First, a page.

We might be suffering from wanderlust following multiple lockdowns, but brand love for airline and package holiday brands is in short supply.
Partly, this is due to an ‘out of sight, out of mind’ mentality – with greater levels of brand love directed into more active online retail and entertainment brands.
However, with the travel industry now on the starting grid of a long road to post pandemic recovery, the sector would be wise to consider more granular reasons why consumers still dream of travelling to far-flung places, but mentally prepare themselves for the nightmare often associated with getting them there.
Travellers have fallen out of love with a majority of airlines due to their perceived ‘take take take’ attitude.
Insights from our recent BrandVue Most Loved Brands 2021 report suggest that somewhere along the way, travel brands stopped championing the customer and began putting profits before people.
Whether it was British Airways’ decision to start charging for food on all short haul economy flights in 2017, or Ryanair’s ultra-low-cost carrier model where every added service comes as an additional cost, travellers have fallen out of love with a majority of airlines due to their perceived ‘take take take’ attitude.
Travel is a stressful customer journey and the chasm between loved brands, which set out to remove as many barriers as possible, and unloved brands that appear happy to add to traveller stress, is widening.
Those travel brands that do attract enhanced levels of customer sentiment are either digital-first, driven by peer-to-peer recommendations or offer enhanced levels of personalisation.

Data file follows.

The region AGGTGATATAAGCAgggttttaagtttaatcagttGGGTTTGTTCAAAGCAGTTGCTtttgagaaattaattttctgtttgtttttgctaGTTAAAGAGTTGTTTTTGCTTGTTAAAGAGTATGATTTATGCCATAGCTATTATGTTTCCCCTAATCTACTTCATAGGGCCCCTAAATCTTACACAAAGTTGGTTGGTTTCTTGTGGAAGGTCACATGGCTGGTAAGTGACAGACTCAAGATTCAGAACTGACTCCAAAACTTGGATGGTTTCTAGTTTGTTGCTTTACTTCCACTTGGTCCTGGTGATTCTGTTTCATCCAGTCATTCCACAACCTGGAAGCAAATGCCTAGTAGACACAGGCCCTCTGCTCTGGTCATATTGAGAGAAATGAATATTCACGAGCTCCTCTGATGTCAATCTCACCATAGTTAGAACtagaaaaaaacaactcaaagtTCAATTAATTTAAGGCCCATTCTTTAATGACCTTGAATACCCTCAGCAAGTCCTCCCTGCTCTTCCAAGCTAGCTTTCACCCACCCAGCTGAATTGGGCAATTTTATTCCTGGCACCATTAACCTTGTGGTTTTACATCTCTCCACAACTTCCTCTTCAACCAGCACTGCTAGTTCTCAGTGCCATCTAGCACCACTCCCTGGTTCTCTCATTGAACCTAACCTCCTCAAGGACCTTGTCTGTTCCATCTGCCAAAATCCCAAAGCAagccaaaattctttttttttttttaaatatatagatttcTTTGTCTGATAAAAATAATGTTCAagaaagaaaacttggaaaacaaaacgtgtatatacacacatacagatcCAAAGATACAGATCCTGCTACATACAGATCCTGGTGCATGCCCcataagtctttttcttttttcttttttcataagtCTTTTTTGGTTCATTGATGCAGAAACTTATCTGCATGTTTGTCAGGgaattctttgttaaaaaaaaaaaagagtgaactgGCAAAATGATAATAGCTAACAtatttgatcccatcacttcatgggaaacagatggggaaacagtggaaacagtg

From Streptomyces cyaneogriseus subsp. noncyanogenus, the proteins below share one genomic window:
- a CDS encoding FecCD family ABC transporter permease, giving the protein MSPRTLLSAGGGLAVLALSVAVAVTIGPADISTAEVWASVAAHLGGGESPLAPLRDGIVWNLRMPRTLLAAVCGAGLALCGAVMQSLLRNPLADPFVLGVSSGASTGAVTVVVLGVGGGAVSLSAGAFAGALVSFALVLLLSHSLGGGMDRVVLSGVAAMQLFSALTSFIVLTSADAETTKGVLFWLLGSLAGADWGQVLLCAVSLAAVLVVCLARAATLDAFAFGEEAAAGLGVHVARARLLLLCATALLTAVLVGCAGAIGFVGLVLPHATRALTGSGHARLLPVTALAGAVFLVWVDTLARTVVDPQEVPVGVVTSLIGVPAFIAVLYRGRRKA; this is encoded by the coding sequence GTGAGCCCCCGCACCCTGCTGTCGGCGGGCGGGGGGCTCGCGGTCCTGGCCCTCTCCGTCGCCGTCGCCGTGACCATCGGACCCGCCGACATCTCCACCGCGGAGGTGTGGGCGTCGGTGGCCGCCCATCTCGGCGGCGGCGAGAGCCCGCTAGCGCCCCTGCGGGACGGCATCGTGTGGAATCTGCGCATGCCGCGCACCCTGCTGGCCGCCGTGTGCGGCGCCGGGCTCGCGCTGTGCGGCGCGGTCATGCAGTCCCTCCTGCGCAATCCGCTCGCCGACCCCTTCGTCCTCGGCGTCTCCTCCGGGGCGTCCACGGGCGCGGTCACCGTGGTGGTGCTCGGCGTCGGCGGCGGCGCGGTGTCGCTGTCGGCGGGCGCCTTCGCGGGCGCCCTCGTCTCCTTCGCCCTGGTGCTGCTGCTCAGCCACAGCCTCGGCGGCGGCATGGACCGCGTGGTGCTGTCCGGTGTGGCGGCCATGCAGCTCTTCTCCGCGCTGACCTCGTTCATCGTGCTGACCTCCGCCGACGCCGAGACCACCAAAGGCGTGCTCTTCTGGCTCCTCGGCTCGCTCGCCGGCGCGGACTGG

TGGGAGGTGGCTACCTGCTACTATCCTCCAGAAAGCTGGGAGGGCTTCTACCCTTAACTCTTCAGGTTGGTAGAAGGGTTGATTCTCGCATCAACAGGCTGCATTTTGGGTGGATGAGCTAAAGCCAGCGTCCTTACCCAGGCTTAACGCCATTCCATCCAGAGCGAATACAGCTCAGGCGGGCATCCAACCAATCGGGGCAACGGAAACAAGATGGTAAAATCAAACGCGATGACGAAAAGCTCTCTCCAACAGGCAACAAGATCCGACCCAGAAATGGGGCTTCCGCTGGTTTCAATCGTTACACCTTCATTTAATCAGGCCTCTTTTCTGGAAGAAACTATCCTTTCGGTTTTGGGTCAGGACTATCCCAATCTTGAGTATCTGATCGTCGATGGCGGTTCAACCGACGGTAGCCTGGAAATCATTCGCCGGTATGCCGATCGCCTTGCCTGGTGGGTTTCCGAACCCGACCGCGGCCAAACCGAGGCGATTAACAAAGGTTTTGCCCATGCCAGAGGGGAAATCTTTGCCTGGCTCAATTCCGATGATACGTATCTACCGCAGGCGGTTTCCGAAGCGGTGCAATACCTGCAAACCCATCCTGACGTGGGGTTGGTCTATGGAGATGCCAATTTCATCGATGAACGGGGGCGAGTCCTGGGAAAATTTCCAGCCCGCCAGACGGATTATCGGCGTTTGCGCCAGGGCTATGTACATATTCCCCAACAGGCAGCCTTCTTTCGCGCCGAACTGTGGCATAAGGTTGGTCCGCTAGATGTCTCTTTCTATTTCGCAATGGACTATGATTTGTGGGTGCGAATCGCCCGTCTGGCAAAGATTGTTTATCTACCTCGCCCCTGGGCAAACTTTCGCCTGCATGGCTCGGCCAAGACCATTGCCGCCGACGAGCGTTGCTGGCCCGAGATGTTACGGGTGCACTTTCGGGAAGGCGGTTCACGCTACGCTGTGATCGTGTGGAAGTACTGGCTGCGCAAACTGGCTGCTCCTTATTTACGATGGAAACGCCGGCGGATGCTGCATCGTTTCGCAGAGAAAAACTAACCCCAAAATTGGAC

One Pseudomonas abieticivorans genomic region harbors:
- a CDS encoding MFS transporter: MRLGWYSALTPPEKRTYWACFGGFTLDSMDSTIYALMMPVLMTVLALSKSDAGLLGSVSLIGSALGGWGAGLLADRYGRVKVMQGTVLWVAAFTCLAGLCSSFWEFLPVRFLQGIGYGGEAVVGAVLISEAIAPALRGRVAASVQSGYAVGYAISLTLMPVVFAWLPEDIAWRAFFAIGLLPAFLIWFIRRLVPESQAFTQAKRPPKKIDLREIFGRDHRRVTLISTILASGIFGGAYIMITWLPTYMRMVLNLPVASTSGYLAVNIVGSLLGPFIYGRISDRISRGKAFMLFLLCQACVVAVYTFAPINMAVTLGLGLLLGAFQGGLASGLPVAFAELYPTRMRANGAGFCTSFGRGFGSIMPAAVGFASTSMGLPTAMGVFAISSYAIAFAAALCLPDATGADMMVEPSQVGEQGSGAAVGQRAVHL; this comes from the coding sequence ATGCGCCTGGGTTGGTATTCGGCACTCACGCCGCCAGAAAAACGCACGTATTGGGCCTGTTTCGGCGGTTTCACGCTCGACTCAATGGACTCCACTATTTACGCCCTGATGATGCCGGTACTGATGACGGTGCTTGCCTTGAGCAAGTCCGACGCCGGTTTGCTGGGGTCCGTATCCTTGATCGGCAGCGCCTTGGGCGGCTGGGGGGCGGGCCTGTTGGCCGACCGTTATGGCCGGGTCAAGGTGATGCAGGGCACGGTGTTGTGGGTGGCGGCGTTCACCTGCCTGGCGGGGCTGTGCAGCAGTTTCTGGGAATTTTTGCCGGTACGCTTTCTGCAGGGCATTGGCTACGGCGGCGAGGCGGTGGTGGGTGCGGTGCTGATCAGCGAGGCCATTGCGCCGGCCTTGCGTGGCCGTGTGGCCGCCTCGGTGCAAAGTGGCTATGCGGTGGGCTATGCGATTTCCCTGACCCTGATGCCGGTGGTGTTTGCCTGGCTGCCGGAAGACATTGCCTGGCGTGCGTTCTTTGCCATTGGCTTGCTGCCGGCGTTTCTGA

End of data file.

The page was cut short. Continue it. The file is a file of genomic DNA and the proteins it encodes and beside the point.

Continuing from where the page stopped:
Or they’re aspirational and therefore haven’t become diluted by the weary traveller experience of using them on a regular basis.
London luxury hotels such as the Savoy or airlines such as Emirates, flying passengers first-class to ‘bucket-list’ destinations, score highly for brand love either as ‘perceived dream scenarios’ or ‘once-in-a-lifetime’ brand experiences.
Digital-first brands such as TripAdvisor are seen as being on the customer’s side, helping to remove potential journey pain points with trusted peer-to-peer reviews, unique recommendations and value added deals.
Budget hotel brands such as Travelodge, Premier Inn and Holiday Inn score much better than their budget airline counterparts because they’re trusted, reliable and won’t charge extra if you check-in with additional luggage.
For consumers to fall back in love with the full range of brands that facilitate their passion for travel, technology driven personalisation will be key for the future.
Those brands that use traveller data to successfully remove barriers to seamless bookings, journeys, check-ins and ‘on-the-go’ experiences will reap heartfelt rewards.
To download The Top 100 Most Loved Brands 2021 report, click here.